• assess the physiology of the structures involved in swallowing and to make observations, measures, and inferences of symmetry, sensation, strength, pressures, tone, range of motion, and coordination or timing of movement to determine the diagnosis of dysphagia;
  • determine presence, cause, and severity of dysphagia by visualizing bolus control, flow and timing of the bolus, and the individual's response to bolus misdirection and residue;
  • visualize the presence, location, and amount of secretions in the hypopharynx and larynx, the patient's sensitivity to the secretions; and the ability of spontaneous or facilitated efforts to clear the secretions;
  • determine the cause(s) for laryngeal penetration and/or aspiration; and
  • determine with specificity the relative safety and efficiency of various bolus consistencies and volumes.

In clinical settings, SLPs typically use one of two types of instrumental evaluations: the videofluroscopic swallowing study (VFSS) or the fiberoptic endoscopic evaluation of swallowing (FEES). The implementation of the VFSS and FEES requires the SLP to have advanced knowledge and specific skills in order to determine an appropriate test protocol; make decisions regarding management options during the examination; assess oral, pharyngeal, and cervical esophageal swallowing physiology; make specific functional diagnoses and diet consistency recommendations; and understand issues relative to radiation equipment, equipment maintenance, and safety.

At some facilities, qualified SLPs may also screen for esophageal motility and GERD to identify the need for appropriate referral. Oropharyngeal function may be altered in some patients with esophageal motility issues.

Videofluoroscopic Swallowing Study (VFSS)

The videofluroscopic swallowing study (VFSS), also known as the modified barium swallow study (MBSS), is a radiographic procedure that provides a direct, dynamic view of oral, pharyngeal, and upper esophageal function (Logemann, 1986). An SLP completes the VFSS by providing the patient with various consistencies of food and liquid mixed with barium, which allows the bolus to be visualized in real time on an x-ray during the swallow. The VFSS is beneficial not only in identifying whether aspiration has occurred but also in allowing assessment of amount and timing of aspiration as well as assessment of anatomy and pathophysiology of swallow function in the oral and pharyngeal phases. It provides clinically useful information on the influence of compensatory strategies and diet changes (Martin-Harris, Logemann, McMahon, Schleicher, & Sandidge, 2000).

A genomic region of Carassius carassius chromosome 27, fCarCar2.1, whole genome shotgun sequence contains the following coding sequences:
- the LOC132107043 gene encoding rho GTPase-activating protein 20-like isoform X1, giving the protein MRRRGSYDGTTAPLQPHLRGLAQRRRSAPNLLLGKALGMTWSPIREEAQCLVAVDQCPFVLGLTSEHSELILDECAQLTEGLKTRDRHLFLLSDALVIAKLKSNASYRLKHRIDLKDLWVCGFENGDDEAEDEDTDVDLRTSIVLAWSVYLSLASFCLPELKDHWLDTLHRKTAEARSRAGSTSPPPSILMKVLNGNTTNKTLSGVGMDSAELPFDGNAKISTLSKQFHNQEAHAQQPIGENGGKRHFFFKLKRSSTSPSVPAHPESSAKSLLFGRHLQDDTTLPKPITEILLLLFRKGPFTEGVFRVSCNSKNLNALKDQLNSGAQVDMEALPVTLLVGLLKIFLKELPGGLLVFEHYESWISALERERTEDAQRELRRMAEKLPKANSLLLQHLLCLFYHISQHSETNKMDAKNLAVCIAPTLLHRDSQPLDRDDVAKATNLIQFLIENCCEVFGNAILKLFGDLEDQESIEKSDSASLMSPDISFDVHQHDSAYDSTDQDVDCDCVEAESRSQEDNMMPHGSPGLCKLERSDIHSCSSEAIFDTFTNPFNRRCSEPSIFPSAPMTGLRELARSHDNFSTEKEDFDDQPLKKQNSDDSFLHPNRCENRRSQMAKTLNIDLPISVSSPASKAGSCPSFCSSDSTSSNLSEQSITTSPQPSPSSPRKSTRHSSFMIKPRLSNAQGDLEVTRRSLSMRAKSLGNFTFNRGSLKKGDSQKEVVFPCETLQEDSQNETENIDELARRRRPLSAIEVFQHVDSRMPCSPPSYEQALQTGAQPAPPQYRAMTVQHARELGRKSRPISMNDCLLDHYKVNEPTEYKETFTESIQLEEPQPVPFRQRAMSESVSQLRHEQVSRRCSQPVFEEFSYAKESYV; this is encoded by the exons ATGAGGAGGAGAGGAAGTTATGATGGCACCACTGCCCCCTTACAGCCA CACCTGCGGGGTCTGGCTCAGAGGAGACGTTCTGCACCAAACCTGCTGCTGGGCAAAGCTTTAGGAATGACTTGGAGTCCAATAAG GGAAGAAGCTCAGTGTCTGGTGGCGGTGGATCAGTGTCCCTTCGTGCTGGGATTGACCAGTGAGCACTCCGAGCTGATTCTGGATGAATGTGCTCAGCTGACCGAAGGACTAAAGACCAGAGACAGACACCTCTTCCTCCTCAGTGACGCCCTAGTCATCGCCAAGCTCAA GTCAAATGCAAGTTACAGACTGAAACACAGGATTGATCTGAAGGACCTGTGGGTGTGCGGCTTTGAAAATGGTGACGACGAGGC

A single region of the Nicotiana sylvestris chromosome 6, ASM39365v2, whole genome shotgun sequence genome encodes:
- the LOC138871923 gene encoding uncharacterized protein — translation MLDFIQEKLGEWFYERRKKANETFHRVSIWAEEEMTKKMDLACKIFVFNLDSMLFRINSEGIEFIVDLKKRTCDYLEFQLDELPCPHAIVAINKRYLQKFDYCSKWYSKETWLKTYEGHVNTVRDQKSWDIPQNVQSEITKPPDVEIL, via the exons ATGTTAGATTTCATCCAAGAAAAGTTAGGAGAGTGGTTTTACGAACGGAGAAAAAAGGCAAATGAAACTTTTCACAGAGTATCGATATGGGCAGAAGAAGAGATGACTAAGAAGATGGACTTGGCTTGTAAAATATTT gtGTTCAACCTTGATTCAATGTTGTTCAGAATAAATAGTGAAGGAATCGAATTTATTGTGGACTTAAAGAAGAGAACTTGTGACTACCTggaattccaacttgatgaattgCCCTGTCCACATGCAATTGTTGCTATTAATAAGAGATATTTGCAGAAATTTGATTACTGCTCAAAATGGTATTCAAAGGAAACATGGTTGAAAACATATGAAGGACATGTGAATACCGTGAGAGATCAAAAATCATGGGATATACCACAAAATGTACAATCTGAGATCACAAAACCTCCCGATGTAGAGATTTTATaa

VFSSs are typically performed with both a speech-language pathologist and radiologist present, allowing for professional collaboration. The speech-language pathologist focuses on swallowing physiology and functioning and the radiologist makes medical diagnoses. The VFSS assessment and report do not include medical diagnoses. The SLP should be aware of state legal and regulatory issues regarding the presence of a radiologist or other physician, as well as third party payer requirements.

The contraindications specific to VFSS may include the following:

  • SLP cannot adequately position the patient.
  • Patient's size and/or posture prevents adequate imaging or exceeds limit of positioning devices.
  • Patient has an allergy to barium and/or other contrast media (e.g., iohexol).
  • Absence of swallow response in patient.

At minimum, a VFSS includes the following protocols:

  • Educating the patient and/or caregiver regarding VFSS procedure, radiation safety, and rationale for the exam
  • Positioning the patient upright, or in the typical eating position if possible, to simulate normal ingestion
  • Using postural supports (e.g., head, trunk) as necessary
  • Identifying the relevant anatomical structures visible on fluoroscopy
  • Obtaining lateral and anterior–posterior views of oral cavity, pharynx, and upper esophagus, as needed, for each of the bolus types
  • Evaluating the oral phase of swallowing
  • Assessing the pharyngeal components of swallowing and related physiological events